'It's just crazy': 12 major cities hit all-time homicide records

"It's worse than a war zone around here lately," police official said.

December 8, 2021, 6:08 AM

At least 12 major U.S. cities have broken annual homicide records in 2021 -- and there's still three weeks to go in the year.

Of the dozen cities that have already surpassed the grim milestones for killings, five topped records that were set or tied just last year.

"It's terrible to every morning get up and have to go look at the numbers and then look at the news and see the stories. It's just crazy. It's just crazy and this needs to stop," Philadelphia Mayor Jim Kenney said after his city surpassed its annual homicide record of 500, which stood since 1990.

Philadelphia, a city of roughly 1.5 million people, has had more homicides this year (521 as of Dec. 6) than the nation's two largest cities, New York (443 as of Dec. 5) and Los Angeles (352 as of Nov. 27). That's an increase of 13% from 2020, a year that nearly broke the 1990 record.

PHOTO: Illustration
ABC News

Chicago, the nation's third-largest city, leads the nation with 739 homicides as of the end of November, up 3% from 2020, according to Chicago Police Department crime data. Chicago's deadliest year remains 1970 when there were 974 homicides.

Philadelphia's homicide record was broken in the same week that Columbus, Indianapolis and Louisville eclipsed records for slayings.

Experts say there are a number of reasons possibly connected to the jump in homicides, including strained law enforcement staffing, a pronounced decline in arrests and continuing hardships from the pandemic, but that there is no clear answer across the board.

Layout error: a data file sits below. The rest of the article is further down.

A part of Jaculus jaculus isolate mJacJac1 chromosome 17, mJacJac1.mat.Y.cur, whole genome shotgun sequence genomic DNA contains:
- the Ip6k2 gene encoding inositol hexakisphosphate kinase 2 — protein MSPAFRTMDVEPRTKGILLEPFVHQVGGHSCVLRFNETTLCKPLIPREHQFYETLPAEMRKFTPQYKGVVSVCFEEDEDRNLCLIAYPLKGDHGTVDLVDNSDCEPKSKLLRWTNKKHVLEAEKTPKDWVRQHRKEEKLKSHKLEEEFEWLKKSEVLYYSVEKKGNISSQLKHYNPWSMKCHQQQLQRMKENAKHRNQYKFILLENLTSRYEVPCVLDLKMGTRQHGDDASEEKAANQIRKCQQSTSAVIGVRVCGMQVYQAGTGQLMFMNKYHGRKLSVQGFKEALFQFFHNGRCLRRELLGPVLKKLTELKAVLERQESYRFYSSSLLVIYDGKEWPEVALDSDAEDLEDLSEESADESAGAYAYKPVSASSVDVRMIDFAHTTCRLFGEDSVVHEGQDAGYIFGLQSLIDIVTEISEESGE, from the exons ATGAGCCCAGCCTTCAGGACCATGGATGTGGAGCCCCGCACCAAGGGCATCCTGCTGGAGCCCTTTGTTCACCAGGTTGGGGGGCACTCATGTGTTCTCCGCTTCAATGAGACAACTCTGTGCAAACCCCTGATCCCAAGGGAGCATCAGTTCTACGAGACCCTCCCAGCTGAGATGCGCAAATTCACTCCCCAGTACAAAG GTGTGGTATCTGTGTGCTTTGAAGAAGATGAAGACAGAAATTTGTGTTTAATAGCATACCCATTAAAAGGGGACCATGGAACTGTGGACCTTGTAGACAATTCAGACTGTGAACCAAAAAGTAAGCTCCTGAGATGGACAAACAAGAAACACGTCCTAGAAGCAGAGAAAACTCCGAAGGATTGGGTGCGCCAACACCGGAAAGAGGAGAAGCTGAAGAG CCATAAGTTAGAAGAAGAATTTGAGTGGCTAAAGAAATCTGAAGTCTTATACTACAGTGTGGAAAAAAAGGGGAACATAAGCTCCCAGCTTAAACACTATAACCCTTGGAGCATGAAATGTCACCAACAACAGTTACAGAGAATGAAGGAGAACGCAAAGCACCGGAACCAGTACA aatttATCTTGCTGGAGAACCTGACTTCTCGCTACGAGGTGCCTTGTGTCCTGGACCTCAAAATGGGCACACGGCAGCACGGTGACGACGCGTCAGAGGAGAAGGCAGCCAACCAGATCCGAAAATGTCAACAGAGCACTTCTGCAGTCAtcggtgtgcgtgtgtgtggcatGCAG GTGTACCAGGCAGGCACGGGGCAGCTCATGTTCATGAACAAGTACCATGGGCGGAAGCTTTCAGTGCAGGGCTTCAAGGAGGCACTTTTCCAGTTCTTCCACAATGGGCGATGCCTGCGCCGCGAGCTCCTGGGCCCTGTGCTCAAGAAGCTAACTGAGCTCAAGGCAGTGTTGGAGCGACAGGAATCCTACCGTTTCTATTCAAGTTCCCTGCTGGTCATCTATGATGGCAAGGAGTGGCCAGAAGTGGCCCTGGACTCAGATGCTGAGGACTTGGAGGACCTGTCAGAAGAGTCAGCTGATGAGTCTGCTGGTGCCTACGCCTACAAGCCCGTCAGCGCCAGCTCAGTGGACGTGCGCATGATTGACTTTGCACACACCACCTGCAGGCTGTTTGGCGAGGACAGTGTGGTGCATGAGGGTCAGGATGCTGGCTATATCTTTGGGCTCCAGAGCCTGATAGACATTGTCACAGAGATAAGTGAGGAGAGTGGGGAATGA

5 cities surpass records set in 2020

Other major cities that have surpassed yearly homicide records are St. Paul, Minnesota; Portland, Oregon; Tucson, Arizona; Toledo, Ohio; Baton Rouge, Louisiana; Austin, Texas; Rochester, New York; and Albuquerque, New Mexico, which broke its record back in August.

Police investigators stand at the corner of Dr. W.J. Hodge and W. Chestnut streets in Louisville, Ky., after a teenage boy was fatally shot and another wounded in a drive-by shooting at a bus stop, early on Sept. 22, 2021.
Jeff Faughender/Courier Journal via USA Today Network

"The community has to get fed up," Capt. Frank Umbrino, of the Rochester Police Department, said at a news conference after the city of just over 200,000 people broke its 30-year-old record on Nov. 11. "We're extremely frustrated. It has to stop. I mean, it's worse than a war zone around here lately."

Indianapolis, Columbus, Louisville, Toledo and Baton Rouge broke records set in 2020, while St. Paul surpassed a record set in 1992.

Among the major cities on the brink of setting new homicide records are Milwaukee, which has 178 homicides, 12 short of a record set in 2020; and Minneapolis, which has 91 homicides, six shy of a record set in 1995.

According to the FBI's annual Uniform Crime Report released in September, the nation saw a 30% increase in murder in 2020, the largest single-year jump since the bureau began recording crime statistics 60 years ago.

'Nobody's getting arrested'

Robert Boyce, retired chief of detectives for the New York Police Department and an ABC News contributor, said that while there is no single reason for the jump in slayings, one national crime statistic stands out to him.

“Nobody’s getting arrested anymore," Boyce said. "People are getting picked up for gun possession and they're just let out over and over again."

The FBI crime data shows that the number of arrests nationwide plummeted 24% in 2020, from the more than 10 million arrests made in 2019. The number of 2020 arrests -- 7.63 million -- is the lowest in 25 years, according to the data. FBI crime data is not yet available for 2021.

Christopher Herrmann, an assistant professor in the Department of Law & Police Science at John Jay College of Criminal Justice in New York City, said the decrease in arrests could be attributed to the large number of police officers who retired or resigned in 2020 and 2021.

PHOTO: Police tape blocks a street where a person was recently shot in a drug related event in in Philadelphia,  July 19, 2021.